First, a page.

Edited by John B. Davis and Wilfred Dolfsma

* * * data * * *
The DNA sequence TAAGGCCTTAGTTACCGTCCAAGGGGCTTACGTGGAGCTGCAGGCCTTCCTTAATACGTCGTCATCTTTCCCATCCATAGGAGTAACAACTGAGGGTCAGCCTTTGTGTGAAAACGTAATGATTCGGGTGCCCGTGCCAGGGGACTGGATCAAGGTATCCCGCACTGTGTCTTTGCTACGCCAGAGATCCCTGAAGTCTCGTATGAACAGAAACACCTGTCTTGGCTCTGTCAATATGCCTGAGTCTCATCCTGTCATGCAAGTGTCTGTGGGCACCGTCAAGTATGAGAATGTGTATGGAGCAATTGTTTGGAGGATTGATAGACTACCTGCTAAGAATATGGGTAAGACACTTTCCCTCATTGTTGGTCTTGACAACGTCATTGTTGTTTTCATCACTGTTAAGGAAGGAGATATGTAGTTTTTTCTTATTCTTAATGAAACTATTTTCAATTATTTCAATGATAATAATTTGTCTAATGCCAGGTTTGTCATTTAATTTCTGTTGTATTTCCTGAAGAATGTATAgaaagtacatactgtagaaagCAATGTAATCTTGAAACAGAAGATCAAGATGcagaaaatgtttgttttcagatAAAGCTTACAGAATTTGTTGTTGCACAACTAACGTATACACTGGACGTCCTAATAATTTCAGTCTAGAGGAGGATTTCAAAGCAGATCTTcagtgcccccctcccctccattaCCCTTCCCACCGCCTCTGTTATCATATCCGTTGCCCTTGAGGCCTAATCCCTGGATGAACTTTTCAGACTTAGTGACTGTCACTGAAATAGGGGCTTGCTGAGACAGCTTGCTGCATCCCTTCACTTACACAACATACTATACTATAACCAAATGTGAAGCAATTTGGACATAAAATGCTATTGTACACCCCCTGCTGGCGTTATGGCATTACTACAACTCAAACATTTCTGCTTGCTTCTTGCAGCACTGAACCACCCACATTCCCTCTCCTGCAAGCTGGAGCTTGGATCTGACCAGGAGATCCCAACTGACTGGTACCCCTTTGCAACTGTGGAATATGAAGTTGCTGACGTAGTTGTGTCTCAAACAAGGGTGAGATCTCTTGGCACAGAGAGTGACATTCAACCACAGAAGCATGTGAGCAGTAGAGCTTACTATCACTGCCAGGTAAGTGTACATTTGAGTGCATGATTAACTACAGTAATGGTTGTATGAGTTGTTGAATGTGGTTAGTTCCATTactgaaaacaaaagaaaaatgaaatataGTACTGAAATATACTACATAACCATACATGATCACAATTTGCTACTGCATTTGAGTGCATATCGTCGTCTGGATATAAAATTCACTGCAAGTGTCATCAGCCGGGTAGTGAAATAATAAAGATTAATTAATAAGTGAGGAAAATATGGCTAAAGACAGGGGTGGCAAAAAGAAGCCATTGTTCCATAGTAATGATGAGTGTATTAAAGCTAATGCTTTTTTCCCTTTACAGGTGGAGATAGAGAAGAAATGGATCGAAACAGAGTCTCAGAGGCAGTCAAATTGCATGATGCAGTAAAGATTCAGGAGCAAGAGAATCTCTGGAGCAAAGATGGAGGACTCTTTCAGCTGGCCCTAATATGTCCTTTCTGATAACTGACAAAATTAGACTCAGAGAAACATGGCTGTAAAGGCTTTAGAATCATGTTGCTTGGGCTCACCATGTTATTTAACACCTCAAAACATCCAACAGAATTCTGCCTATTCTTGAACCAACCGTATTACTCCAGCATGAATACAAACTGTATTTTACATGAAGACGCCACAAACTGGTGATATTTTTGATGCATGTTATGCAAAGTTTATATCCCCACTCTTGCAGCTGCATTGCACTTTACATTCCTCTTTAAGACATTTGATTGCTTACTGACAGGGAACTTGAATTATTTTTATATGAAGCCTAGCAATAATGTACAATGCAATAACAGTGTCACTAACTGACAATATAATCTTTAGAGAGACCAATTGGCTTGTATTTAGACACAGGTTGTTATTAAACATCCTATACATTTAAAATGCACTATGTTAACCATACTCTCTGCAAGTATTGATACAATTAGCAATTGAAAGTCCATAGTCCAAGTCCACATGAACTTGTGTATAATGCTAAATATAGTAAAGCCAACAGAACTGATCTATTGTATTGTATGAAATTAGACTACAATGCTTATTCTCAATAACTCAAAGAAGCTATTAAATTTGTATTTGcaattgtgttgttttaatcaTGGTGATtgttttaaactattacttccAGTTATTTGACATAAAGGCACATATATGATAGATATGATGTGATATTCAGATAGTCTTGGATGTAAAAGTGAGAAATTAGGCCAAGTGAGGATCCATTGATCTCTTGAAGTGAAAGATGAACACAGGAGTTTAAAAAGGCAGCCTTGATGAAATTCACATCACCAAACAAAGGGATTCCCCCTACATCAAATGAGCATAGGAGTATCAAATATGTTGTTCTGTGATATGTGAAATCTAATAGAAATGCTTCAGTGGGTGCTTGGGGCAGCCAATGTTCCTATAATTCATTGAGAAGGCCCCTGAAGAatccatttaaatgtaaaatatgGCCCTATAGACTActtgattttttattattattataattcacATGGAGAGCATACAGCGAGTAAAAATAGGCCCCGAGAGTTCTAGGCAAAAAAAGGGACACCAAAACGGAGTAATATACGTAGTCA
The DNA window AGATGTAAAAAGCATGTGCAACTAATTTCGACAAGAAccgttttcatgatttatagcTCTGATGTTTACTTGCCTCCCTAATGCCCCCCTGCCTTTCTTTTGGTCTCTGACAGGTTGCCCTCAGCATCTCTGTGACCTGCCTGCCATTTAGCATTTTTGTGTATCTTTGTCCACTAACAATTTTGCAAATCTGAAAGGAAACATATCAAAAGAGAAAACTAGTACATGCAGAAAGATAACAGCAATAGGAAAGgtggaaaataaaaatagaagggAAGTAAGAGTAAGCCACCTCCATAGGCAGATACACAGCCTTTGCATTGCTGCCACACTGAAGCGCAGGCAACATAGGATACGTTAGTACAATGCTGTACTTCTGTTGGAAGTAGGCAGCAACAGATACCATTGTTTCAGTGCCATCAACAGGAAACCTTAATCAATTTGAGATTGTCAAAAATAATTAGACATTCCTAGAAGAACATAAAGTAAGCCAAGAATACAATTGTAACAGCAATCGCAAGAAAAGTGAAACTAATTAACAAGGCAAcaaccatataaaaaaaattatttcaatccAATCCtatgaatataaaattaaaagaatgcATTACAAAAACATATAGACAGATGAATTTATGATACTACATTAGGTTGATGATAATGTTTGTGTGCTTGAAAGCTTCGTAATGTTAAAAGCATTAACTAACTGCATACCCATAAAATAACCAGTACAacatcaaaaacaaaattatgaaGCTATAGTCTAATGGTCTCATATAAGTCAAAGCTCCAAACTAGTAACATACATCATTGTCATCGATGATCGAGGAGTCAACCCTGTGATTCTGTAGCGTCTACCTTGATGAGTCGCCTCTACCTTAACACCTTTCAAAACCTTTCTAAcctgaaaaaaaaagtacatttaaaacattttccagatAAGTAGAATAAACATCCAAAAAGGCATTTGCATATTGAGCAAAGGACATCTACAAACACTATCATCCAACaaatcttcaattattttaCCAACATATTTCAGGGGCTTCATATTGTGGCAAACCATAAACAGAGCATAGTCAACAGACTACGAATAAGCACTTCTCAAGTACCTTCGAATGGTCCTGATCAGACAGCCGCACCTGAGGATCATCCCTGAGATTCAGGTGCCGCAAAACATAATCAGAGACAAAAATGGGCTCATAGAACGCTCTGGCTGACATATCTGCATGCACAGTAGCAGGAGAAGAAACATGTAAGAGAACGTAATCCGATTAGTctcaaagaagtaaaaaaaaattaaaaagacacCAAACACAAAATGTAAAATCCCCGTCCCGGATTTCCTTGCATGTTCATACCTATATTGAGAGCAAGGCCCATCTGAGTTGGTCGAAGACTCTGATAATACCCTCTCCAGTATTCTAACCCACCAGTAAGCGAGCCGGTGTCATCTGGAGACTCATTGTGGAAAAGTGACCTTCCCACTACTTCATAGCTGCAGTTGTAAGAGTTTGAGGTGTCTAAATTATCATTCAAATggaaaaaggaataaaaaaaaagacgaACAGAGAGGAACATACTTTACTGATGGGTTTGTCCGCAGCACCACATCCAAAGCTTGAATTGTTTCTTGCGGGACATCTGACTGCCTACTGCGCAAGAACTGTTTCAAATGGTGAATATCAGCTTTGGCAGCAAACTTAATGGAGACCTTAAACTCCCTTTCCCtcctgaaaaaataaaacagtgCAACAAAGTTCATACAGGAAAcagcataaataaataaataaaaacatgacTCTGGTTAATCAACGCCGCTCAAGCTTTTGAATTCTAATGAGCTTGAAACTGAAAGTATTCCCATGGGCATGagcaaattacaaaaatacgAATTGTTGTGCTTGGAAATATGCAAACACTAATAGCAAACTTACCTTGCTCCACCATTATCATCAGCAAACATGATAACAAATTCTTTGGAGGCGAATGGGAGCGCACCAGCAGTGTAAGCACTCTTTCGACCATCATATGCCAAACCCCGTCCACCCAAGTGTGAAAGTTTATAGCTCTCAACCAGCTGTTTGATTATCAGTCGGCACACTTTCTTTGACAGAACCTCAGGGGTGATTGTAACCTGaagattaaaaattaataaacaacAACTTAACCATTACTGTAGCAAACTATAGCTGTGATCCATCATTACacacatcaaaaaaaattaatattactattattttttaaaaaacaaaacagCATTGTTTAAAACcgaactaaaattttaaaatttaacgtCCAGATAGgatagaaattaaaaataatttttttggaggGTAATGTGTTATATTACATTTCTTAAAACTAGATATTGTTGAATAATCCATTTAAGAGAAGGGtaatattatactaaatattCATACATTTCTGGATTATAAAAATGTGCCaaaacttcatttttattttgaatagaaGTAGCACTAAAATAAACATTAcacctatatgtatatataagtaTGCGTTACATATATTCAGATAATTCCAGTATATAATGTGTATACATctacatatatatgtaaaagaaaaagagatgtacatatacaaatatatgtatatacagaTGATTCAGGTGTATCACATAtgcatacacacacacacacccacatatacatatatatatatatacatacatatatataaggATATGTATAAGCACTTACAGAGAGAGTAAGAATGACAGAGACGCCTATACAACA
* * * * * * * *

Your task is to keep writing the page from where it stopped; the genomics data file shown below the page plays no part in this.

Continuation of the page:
David Campbell and Matthias Klaes Introduction Iudex non calculat: before the 1960s, legal doctrine, in the common law tradition at least, had developed largely innocent of insights from economics. But during the subsequent half-century, the use of such insights to elucidate legal doctrine has become so widespread, albeit far more so in the USA than in other jurisdictions (Landes and Posner, 1993; Ogus, 1995; Symposium, 1991), that ‘law and economics’ is now one of the principal forms of jurisprudence, as is evidenced by the large number of existing introductions to the subject (Bowles, 1982; Cooter and Ulen, 2004; Hirsch, 1988; Malloy, 1990b; Mercuro and Medema, 1997; Mercuro and Ryan, 1984; Polinsky, 1989; Posner, 2007; Shavell, 2004; Veljanovski, 1982, 2006). Much of the intellectual substance of modern law and economics derives from the application of microeconomic principles to legal reasoning, informed by what the main currents of economic analysis have argued since the time of Ricardo: compared to alternative institutional arrangements, properly functioning markets yield superior allocative outcomes in terms of aggregate wealth. Law and economics largely accepts the depiction of markets in neoclassical welfare economics, and uses perfect markets as the basic yardstick with which to compare alternative forms of allocating goods. There is, of course, a serious and well-known problem in doing this. With suitably restrictive assumptions on how individuals and markets behave, the economic eﬃciency of perfect markets can be established with great rigour in modern welfare economics. But there is no hope that those assumptions can...
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